The aim of this paper is to demonstrate the value and the limit of the sociology of critique as a form of post-Bourdieusian critical sociology, especially where moral values play a crucial role in explaining actions - as they do in the solidarity econ-omy, the field analyzed here. Contrary to interpretations of justifications as moral toolkits unconsciously mobilized by actors about practices whose real reasons lie elsewhere, I suggest that the sociology of critique’s notion of "grammar" is useful for articulating the normative moral elements that motivate specific actions and justifications. We will see how taking the actors themselves seriously - the sociolo-gy of critique’s motto - can yield important insights for sociology. But then we face a problem within the field that the sociology of critique can’t resolve alone: there sometimes appears to be a contradiction between actors’ actions and their justifications. Phenomenology can help us to understand these justifications at a deeper level as expressions of fundamental ways of relating to the world. In this sense phenomenology is useful to a moral sociology of critique because it helps us find a solution to the "contradiction" that the sociology of critique left unsolved.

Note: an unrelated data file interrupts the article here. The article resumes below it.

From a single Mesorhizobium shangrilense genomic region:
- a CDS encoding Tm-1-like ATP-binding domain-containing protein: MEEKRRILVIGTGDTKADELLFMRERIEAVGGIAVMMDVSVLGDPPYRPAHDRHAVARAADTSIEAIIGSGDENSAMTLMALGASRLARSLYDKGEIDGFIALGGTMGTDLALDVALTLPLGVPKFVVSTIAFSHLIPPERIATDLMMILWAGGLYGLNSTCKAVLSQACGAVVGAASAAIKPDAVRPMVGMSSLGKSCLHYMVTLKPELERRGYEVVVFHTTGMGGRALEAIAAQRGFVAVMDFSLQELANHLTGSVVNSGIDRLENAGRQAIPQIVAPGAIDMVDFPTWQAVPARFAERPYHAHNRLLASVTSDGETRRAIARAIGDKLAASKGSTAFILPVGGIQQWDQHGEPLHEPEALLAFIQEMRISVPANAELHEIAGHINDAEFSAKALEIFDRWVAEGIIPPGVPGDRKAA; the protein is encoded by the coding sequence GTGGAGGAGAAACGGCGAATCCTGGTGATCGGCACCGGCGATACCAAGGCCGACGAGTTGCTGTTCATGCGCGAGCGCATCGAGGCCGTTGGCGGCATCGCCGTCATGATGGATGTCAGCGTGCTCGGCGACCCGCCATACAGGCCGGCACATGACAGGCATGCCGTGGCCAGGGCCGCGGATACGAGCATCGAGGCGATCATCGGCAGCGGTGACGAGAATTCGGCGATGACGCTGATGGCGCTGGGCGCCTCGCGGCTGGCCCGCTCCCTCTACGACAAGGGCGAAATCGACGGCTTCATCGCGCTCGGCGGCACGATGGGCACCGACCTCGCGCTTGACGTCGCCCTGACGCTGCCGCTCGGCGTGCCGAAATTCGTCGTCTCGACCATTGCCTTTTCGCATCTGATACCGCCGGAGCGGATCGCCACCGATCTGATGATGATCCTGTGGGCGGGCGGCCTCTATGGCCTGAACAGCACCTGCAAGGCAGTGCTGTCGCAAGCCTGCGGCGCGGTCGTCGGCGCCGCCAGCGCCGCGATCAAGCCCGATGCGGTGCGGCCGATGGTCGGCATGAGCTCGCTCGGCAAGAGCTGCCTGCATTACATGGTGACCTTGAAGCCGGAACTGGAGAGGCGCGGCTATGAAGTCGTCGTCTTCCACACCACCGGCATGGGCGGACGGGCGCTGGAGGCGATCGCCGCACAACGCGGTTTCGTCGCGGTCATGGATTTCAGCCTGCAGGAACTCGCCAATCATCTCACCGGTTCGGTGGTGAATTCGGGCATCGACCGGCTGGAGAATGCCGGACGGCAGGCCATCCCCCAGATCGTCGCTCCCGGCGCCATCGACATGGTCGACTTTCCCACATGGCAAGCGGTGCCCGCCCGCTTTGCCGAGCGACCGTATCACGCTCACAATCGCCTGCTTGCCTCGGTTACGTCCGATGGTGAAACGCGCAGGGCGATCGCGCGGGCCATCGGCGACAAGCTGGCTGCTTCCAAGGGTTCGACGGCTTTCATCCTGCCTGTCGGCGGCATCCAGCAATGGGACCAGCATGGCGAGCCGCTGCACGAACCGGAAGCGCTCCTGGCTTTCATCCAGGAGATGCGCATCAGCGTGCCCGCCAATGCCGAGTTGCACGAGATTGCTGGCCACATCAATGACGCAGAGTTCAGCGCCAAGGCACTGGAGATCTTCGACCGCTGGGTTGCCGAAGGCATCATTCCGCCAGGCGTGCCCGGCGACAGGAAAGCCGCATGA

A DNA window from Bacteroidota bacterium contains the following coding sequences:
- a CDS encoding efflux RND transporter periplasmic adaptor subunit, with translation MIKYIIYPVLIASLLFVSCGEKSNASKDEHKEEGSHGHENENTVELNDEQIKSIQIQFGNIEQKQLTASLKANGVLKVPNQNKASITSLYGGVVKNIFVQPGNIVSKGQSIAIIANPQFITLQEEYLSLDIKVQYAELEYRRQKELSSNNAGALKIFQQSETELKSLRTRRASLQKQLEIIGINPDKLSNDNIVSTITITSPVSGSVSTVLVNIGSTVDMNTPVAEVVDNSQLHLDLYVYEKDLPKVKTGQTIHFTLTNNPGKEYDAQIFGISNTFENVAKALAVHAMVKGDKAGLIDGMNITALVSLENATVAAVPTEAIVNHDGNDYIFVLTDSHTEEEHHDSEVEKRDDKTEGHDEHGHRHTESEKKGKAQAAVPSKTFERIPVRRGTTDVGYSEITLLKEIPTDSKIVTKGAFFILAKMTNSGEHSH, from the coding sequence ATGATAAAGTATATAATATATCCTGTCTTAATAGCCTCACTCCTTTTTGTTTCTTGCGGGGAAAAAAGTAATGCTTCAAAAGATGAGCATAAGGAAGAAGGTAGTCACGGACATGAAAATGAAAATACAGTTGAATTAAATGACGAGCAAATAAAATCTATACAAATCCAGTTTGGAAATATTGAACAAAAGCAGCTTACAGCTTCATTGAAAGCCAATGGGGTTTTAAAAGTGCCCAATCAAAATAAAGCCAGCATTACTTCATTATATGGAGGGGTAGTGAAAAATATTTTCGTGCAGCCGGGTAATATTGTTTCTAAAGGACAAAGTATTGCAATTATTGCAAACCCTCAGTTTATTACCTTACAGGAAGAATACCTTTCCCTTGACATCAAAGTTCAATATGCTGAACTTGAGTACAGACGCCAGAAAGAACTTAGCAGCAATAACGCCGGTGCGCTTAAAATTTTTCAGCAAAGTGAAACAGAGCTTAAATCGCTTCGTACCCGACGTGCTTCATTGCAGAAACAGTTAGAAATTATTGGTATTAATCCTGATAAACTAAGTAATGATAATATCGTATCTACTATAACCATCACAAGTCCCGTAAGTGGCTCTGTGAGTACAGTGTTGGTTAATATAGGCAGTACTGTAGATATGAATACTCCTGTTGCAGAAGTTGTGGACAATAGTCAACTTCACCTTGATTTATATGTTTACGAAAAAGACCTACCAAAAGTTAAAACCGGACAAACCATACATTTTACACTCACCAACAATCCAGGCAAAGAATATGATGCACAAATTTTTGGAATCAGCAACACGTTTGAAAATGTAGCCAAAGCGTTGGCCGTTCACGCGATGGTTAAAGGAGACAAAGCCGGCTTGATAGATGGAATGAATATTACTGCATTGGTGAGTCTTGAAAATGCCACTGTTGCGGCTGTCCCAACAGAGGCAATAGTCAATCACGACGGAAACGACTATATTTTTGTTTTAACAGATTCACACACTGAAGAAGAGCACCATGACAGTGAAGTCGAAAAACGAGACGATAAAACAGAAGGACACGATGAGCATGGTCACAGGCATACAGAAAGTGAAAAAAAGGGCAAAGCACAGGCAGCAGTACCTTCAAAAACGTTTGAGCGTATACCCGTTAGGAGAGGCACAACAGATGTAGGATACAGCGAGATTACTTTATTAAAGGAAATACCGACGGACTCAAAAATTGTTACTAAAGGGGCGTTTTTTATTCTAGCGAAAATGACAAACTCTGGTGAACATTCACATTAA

Keywords: Phenomenology, sociology of critique, reflexivity, Scheler, grammar, states of mind, solidarity economy, justification, critique, practice